Single of the week

While You See A Chance (Steve Winwood)

While You See a Chance - thumb

Not too many musicians make a living over so many years and cover so many genres. In the last 46 years, Steve Winwood has done blues, jazz, folk, prog-rock, rock and pop.

Two groups with back to back number ones in 1966 were led by young singers with very mature voices. Scott Walker led the Walker Brothers and Steve Winwood led the Spencer Davis Group. Winwood was just 15 when the band formed in 1963 and they got their break after Island record label owner Chris Blackwell, saw them supporting  Carl Wayne & The Vikings in Birmingham and then signed them, but licensed them to the Phillips label.

After the group broke up, Steve formed Traffic who had two successful years, but when that fell apart, he left to form the Supergroup Blind Faith. In 1970 he attempted a solo career with his first album being Mad Shadows, but after he enlisted the help of former Traffic members Chris Wood and Jim Capaldi, the album was re-titled John Barleycorn Must Die and was released as Traffic thus forcing them to reform.

When that didn’t work out, Winwood effectively retired to Gloucestershire where he built his own studio and spent the following two years writing songs but also helping fellow musicians Sandy Denny and the Sutherland Brothers on various sessions.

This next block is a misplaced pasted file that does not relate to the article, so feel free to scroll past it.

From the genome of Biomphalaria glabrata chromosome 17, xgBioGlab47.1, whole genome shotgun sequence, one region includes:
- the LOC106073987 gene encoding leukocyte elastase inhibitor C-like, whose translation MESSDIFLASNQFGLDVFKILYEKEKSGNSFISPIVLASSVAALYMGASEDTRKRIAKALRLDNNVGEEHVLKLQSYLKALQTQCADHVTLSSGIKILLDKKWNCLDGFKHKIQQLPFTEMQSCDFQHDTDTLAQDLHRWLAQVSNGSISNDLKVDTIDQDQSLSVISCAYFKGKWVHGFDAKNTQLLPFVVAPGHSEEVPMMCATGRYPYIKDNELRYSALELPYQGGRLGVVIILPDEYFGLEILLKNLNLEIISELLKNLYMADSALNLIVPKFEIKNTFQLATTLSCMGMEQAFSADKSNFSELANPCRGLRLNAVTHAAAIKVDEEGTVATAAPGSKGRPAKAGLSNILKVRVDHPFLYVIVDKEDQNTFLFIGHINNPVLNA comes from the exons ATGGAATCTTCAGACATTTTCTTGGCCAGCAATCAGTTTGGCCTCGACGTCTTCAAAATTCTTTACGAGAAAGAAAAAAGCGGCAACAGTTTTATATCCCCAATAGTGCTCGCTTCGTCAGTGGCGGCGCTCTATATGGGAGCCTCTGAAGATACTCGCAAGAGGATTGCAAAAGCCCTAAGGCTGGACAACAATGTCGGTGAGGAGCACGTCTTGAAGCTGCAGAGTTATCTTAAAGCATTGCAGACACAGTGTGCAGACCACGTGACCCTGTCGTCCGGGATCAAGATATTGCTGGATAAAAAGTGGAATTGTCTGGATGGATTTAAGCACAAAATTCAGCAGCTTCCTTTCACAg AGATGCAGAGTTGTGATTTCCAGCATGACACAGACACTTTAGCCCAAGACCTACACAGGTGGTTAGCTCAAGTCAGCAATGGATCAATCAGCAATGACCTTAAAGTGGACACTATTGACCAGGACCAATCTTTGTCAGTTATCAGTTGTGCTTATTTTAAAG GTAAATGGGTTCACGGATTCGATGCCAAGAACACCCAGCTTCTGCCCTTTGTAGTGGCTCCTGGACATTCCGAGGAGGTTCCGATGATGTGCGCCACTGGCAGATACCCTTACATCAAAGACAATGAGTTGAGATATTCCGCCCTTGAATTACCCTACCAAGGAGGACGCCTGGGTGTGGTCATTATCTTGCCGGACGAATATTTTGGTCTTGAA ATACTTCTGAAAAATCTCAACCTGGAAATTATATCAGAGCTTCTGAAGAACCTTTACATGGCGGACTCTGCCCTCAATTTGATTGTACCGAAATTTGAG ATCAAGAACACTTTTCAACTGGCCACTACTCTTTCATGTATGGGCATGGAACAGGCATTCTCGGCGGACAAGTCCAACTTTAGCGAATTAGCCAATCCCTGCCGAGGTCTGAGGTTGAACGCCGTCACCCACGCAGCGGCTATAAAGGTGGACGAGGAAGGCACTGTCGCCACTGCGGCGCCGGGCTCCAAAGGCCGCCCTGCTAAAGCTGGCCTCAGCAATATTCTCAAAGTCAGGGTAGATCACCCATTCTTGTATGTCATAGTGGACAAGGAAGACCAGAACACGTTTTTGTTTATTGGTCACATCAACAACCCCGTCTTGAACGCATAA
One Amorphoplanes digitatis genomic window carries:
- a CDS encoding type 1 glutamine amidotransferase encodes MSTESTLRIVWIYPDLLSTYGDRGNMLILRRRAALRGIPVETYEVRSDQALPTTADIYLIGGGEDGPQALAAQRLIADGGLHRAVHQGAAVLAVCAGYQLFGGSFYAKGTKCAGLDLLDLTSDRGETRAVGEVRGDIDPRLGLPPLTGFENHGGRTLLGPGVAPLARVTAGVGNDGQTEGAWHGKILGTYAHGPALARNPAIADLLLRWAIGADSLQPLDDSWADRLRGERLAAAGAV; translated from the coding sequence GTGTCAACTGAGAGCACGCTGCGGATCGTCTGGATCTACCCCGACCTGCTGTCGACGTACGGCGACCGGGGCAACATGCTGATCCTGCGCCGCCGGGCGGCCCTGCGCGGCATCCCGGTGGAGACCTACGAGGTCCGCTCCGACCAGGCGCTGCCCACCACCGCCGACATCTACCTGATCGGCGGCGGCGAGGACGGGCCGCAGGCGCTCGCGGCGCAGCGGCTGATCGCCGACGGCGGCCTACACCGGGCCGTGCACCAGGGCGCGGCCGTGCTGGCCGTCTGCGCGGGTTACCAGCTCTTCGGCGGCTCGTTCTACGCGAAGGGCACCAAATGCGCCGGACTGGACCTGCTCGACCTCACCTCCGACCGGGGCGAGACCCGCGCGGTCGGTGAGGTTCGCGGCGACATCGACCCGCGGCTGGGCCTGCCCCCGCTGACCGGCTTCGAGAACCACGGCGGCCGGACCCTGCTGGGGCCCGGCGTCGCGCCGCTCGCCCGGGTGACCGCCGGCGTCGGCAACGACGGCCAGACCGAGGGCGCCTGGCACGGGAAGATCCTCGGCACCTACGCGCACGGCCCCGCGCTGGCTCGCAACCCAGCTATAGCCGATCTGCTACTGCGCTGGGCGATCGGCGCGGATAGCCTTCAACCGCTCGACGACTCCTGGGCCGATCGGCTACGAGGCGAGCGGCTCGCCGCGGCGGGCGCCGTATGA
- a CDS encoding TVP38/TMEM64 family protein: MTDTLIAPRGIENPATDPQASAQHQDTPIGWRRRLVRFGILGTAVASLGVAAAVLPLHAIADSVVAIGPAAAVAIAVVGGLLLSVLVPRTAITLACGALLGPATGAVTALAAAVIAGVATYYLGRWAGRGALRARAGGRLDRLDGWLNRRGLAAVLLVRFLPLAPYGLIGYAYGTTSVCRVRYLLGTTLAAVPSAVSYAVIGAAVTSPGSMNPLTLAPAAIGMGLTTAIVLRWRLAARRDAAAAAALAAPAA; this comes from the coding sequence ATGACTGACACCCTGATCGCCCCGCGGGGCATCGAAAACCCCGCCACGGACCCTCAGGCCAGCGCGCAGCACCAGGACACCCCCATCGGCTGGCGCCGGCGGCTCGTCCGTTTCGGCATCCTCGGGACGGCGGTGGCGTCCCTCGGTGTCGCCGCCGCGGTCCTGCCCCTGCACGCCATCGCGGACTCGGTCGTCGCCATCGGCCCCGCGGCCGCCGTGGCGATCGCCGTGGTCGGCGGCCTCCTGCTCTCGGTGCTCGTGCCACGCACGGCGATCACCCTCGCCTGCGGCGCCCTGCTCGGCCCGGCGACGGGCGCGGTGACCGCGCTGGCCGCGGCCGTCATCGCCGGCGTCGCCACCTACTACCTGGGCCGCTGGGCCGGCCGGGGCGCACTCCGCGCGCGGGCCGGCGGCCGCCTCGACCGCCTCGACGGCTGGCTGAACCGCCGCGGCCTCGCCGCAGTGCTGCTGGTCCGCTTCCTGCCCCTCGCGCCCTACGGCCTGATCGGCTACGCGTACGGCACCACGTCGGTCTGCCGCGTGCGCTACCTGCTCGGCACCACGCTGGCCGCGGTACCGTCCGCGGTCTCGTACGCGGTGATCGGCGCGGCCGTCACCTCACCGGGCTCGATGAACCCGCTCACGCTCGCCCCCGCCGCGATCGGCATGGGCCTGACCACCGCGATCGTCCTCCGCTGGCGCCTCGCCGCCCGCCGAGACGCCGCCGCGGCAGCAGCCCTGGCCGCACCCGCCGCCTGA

He released his first solo album proper in 1977, but due to the onslaught of punk it got overlooked and the reviews dismissed it as Passé, despite this it still reached number 12 in the UK.  The following year he began work on his next album which he wanted to be a real solo project and so he played all the instruments, arranged it, produced and engineered it. It took two years and the result was Arc of A Diver. The only contributions were from songwriters George Fleming and Will Jennings and former Bonzo Dog Doo-Dah Band leader Vivian Stanshall who co-wrote the title track.

Prior to recording the album, Jennings and Winwood became good friends and spent a lot of time socially. It helped with the writing as Jennings explained, “If you’re writing a play, you’re writing for a particular persona, a particular character, and you try to feel as deeply inside them as you can – where are they coming from and what they’ve been through. It’s the same with Steve, While You See A Chance because he was coming out of a whole period with Spencer Davis and Traffic, and then where else do you go? I was up there at his place in rural England, and I was in his life so to speak, and trying to see through his eyes as well as mine. And that’s what all those things were about, all the songs we wrote.”